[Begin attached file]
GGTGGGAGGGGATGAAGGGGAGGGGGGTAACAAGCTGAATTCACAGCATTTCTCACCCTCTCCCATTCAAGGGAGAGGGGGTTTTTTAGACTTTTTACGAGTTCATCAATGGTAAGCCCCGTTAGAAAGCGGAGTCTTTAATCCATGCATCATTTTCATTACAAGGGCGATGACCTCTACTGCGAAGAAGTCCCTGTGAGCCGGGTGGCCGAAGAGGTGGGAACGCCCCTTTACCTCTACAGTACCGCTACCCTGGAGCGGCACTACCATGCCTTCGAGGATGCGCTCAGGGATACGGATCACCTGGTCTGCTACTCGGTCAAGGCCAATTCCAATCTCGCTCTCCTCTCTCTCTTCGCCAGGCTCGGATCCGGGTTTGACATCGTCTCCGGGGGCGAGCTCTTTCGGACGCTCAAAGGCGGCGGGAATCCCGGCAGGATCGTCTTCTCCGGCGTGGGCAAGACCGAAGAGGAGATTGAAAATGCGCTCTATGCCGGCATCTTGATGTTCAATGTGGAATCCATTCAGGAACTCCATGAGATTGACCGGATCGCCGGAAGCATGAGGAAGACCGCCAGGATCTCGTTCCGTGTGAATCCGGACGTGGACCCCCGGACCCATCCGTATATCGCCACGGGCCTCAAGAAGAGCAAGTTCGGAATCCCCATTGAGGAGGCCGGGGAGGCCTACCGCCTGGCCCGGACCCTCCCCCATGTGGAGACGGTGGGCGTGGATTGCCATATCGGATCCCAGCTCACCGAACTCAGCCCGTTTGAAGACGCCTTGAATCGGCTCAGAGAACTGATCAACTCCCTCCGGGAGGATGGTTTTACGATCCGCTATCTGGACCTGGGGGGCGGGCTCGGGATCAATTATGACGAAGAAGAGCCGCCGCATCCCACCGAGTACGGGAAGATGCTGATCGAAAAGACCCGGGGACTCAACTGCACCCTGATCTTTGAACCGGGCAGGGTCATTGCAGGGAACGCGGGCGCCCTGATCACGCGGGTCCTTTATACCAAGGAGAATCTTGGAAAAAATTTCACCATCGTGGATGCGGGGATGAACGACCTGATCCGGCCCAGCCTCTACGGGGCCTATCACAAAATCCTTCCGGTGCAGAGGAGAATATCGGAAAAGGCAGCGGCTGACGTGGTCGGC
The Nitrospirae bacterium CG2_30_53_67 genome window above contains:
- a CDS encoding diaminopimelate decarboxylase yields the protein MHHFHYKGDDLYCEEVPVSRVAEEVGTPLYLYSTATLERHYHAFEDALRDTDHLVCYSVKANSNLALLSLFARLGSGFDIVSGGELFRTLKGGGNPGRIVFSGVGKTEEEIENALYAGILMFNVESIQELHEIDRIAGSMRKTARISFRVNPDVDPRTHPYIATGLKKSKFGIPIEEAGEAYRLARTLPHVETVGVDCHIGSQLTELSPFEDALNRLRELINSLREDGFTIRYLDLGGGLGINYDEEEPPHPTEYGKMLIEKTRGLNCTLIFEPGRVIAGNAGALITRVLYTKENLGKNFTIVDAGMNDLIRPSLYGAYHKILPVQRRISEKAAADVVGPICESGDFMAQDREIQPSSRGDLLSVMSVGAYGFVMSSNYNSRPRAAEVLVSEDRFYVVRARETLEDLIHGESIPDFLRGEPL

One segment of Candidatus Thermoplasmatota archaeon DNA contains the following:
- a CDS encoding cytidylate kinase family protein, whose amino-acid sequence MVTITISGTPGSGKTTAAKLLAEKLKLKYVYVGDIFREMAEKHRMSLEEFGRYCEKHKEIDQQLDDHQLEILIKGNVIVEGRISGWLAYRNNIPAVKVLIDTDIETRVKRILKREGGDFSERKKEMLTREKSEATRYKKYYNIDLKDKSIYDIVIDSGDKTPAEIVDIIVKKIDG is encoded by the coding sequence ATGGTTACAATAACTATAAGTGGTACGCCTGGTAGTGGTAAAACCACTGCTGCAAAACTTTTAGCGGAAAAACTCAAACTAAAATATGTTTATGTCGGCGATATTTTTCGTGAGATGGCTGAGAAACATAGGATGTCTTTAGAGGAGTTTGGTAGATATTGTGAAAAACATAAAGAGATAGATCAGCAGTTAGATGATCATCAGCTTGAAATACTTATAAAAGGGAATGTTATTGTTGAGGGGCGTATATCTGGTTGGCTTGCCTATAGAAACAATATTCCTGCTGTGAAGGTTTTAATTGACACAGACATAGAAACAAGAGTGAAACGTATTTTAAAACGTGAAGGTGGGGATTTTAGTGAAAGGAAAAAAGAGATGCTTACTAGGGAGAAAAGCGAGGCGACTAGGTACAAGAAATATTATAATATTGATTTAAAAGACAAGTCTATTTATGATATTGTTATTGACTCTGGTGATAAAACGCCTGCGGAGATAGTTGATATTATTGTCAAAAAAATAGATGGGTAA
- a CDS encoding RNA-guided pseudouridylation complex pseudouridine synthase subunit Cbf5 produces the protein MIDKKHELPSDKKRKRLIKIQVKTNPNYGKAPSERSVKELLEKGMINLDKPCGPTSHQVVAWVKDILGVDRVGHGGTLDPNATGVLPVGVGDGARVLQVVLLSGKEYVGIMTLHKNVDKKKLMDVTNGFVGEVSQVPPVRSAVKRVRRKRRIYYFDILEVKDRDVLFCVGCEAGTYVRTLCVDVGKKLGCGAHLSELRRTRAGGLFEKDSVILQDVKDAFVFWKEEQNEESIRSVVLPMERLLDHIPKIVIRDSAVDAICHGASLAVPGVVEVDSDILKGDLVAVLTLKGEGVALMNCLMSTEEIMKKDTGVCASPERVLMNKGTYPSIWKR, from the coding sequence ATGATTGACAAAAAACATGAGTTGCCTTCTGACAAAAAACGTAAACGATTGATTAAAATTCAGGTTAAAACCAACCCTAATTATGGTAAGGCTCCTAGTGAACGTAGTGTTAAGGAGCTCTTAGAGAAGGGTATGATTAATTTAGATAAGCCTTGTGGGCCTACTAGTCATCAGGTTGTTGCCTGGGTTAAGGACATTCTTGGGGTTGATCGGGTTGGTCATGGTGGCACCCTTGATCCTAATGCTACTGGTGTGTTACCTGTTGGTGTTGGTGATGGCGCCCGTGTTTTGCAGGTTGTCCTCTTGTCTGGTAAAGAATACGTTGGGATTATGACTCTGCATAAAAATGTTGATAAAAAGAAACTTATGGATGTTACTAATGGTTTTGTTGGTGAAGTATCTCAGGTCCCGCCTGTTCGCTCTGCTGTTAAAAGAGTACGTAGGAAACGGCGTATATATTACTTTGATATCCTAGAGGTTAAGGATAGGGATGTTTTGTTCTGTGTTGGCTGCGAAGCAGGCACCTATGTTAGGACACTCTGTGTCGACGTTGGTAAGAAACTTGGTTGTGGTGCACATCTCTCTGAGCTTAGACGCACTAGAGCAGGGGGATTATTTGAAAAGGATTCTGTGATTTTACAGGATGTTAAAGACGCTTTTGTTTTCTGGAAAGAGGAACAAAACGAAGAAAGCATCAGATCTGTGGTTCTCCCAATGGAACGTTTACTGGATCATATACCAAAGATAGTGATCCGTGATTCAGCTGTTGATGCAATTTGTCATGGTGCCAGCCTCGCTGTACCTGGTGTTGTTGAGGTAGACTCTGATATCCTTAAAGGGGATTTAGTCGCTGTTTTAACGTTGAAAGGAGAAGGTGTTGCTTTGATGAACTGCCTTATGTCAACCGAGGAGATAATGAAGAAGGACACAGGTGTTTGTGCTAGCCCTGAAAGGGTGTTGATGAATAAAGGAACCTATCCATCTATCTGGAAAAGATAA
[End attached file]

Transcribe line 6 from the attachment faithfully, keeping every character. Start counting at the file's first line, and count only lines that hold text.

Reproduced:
- a CDS encoding RNA-guided pseudouridylation complex pseudouridine synthase subunit Cbf5 produces the protein MIDKKHELPSDKKRKRLIKIQVKTNPNYGKAPSERSVKELLEKGMINLDKPCGPTSHQVVAWVKDILGVDRVGHGGTLDPNATGVLPVGVGDGARVLQVVLLSGKEYVGIMTLHKNVDKKKLMDVTNGFVGEVSQVPPVRSAVKRVRRKRRIYYFDILEVKDRDVLFCVGCEAGTYVRTLCVDVGKKLGCGAHLSELRRTRAGGLFEKDSVILQDVKDAFVFWKEEQNEESIRSVVLPMERLLDHIPKIVIRDSAVDAICHGASLAVPGVVEVDSDILKGDLVAVLTLKGEGVALMNCLMSTEEIMKKDTGVCASPERVLMNKGTYPSIWKR, from the coding sequence ATGATTGACAAAAAACATGAGTTGCCTTCTGACAAAAAACGTAAACGATTGATTAAAATTCAGGTTAAAACCAACCCTAATTATGGTAAGGCTCCTAGTGAACGTAGTGTTAAGGAGCTCTTAGAGAAGGGTATGATTAATTTAGATAAGCCTTGTGGGCCTACTAGTCATCAGGTTGTTGCCTGGGTTAAGGACATTCTTGGGGTTGATCGGGTTGGTCATGGTGGCACCCTTGATCCTAATGCTACTGGTGTGTTACCTGTTGGTGTTGGTGATGGCGCCCGTGTTTTGCAGGTTGTCCTCTTGTCTGGTAAAGAATACGTTGGGATTATGACTCTGCATAAAAATGTTGATAAAAAGAAACTTATGGATGTTACTAATGGTTTTGTTGGTGAAGTATCTCAGGTCCCGCCTGTTCGCTCTGCTGTTAAAAGAGTACGTAGGAAACGGCGTATATATTACTTTGATATCCTAGAGGTTAAGGATAGGGATGTTTTGTTCTGTGTTGGCTGCGAAGCAGGCACCTATGTTAGGACACTCTGTGTCGACGTTGGTAAGAAACTTGGTTGTGGTGCACATCTCTCTGAGCTTAGACGCACTAGAGCAGGGGGATTATTTGAAAAGGATTCTGTGATTTTACAGGATGTTAAAGACGCTTTTGTTTTCTGGAAAGAGGAACAAAACGAAGAAAGCATCAGATCTGTGGTTCTCCCAATGGAACGTTTACTGGATCATATACCAAAGATAGTGATCCGTGATTCAGCTGTTGATGCAATTTGTCATGGTGCCAGCCTCGCTGTACCTGGTGTTGTTGAGGTAGACTCTGATATCCTTAAAGGGGATTTAGTCGCTGTTTTAACGTTGAAAGGAGAAGGTGTTGCTTTGATGAACTGCCTTATGTCAACCGAGGAGATAATGAAGAAGGACACAGGTGTTTGTGCTAGCCCTGAAAGGGTGTTGATGAATAAAGGAACCTATCCATCTATCTGGAAAAGATAA